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Short story: <i>Cocktail Hour</i>

The scent of eau de cologne wisps the air, cycling through the vents and ducts and secret places.

The mahogany tables gleam, the red and gold carpet swirls expensively and subtly. The dark brown leather of the booth seats reflect candlelight, which pools in front of dark corners. A suit of armour, with a panache matching the carpet, watches behind a fern.

Tall, matronly, stern, they sit around one of the table, sipping elegantly at small drinks and nibbling fingerfood. Pearls shine slowly, velvet glints, small talk chatters gently, subtly, tastefully.

A crash, a wobble, a stagger, a snagged stocking, a sob, a trail of broken heals to the ladies as the ranks are momentarily broken.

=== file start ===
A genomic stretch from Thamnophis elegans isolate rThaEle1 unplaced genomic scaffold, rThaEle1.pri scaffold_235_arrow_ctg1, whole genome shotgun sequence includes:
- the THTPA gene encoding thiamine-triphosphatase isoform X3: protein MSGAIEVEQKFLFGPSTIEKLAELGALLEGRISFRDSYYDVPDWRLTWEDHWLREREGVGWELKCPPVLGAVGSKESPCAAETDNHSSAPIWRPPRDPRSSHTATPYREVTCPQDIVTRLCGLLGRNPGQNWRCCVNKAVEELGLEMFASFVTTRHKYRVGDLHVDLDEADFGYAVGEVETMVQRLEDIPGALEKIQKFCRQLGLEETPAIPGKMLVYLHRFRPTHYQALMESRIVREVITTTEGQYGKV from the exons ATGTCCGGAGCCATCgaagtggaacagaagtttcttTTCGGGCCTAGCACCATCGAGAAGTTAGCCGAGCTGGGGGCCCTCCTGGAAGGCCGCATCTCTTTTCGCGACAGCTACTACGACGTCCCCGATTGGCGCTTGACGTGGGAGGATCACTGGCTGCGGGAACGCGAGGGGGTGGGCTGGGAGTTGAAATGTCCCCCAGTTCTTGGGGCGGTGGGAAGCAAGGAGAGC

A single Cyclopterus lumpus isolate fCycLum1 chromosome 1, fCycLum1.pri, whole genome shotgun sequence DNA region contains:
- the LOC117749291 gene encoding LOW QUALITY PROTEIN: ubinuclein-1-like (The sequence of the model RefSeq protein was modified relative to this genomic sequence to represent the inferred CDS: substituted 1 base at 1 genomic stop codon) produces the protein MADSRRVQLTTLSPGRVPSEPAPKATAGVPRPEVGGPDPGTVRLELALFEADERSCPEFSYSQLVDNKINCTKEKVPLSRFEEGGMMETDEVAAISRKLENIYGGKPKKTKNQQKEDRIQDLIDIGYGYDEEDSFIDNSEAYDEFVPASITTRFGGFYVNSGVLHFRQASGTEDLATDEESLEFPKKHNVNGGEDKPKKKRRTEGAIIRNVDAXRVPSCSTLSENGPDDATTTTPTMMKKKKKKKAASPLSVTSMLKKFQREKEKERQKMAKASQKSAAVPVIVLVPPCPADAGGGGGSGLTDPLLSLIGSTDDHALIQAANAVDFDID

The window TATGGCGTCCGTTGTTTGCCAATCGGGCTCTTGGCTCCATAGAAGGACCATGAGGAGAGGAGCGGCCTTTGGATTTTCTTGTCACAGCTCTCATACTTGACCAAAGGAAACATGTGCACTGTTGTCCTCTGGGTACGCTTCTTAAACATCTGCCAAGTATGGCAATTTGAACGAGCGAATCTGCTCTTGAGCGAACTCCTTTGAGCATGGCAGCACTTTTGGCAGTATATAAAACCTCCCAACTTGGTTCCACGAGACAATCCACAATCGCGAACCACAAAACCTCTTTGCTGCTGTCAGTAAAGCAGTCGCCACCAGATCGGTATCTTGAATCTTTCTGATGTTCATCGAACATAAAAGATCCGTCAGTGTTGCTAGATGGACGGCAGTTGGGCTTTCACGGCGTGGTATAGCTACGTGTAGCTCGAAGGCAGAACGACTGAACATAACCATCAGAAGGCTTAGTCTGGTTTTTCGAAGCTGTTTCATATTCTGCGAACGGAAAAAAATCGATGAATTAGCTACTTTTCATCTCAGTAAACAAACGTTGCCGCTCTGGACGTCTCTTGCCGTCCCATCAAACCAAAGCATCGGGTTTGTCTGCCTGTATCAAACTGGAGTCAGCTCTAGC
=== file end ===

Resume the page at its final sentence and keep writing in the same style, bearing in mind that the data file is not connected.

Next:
The remaining matrons close ranks, don't look back. The cello soloist on the small stage in front of the baby grand continues.

This is the result of a fifteen minute writing exercise. The only constrictions were the time limit and five randomly selected words from the dictionary. Today the words were: panache, booth, matronly, scent, and soloist.

Image courtesy of pmorgan.

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I like your "exercises." I've done that once or twice myself, with good results. On another note, I encourage writers (including myself) to use food as a persuasive image (madelines, meat, coffee makers) in narratives or in visual arts.
Pulitzer and Nobel writers have done it, as you can read on my blog with the key words food in the arts:

Bill Moore
Charlotte, NC